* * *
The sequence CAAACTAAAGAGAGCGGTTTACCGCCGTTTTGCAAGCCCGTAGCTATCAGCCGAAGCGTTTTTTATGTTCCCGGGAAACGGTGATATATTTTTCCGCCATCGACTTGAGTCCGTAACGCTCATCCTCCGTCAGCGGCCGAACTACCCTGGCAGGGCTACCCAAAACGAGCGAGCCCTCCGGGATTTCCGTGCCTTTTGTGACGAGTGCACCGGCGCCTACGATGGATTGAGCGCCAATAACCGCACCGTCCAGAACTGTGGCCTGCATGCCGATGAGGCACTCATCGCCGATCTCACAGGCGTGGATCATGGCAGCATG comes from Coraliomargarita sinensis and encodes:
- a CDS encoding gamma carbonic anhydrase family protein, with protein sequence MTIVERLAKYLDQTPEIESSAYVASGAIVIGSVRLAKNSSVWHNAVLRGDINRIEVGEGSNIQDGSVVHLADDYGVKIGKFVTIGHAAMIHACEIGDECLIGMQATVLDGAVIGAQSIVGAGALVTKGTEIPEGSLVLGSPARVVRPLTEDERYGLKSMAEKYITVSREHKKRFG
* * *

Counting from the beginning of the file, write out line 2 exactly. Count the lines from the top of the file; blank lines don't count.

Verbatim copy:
- a CDS encoding gamma carbonic anhydrase family protein, with protein sequence MTIVERLAKYLDQTPEIESSAYVASGAIVIGSVRLAKNSSVWHNAVLRGDINRIEVGEGSNIQDGSVVHLADDYGVKIGKFVTIGHAAMIHACEIGDECLIGMQATVLDGAVIGAQSIVGAGALVTKGTEIPEGSLVLGSPARVVRPLTEDERYGLKSMAEKYITVSREHKKRFG